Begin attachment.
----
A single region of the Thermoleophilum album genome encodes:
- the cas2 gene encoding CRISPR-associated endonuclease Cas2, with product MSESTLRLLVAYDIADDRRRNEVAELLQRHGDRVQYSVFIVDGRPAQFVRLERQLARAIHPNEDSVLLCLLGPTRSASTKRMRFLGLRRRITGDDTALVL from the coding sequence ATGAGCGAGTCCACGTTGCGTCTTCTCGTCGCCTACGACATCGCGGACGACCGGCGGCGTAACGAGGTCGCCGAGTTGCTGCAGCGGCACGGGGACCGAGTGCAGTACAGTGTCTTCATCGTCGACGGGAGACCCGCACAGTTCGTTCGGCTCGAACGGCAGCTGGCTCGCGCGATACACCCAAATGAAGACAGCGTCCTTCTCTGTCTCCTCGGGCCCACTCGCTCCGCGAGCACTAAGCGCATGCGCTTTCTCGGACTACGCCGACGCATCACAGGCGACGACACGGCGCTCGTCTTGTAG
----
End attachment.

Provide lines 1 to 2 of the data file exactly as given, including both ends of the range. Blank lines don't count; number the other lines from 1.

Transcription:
A single region of the Thermoleophilum album genome encodes:
- the cas2 gene encoding CRISPR-associated endonuclease Cas2, with product MSESTLRLLVAYDIADDRRRNEVAELLQRHGDRVQYSVFIVDGRPAQFVRLERQLARAIHPNEDSVLLCLLGPTRSASTKRMRFLGLRRRITGDDTALVL from the coding sequence ATGAGCGAGTCCACGTTGCGTCTTCTCGTCGCCTACGACATCGCGGACGACCGGCGGCGTAACGAGGTCGCCGAGTTGCTGCAGCGGCACGGGGACCGAGTGCAGTACAGTGTCTTCATCGTCGACGGGAGACCCGCACAGTTCGTTCGGCTCGAACGGCAGCTGGCTCGCGCGATACACCCAAATGAAGACAGCGTCCTTCTCTGTCTCCTCGGGCCCACTCGCTCCGCGAGCACTAAGCGCATGCGCTTTCTCGGACTACGCCGACGCATCACAGGCGACGACACGGCGCTCGTCTTGTAG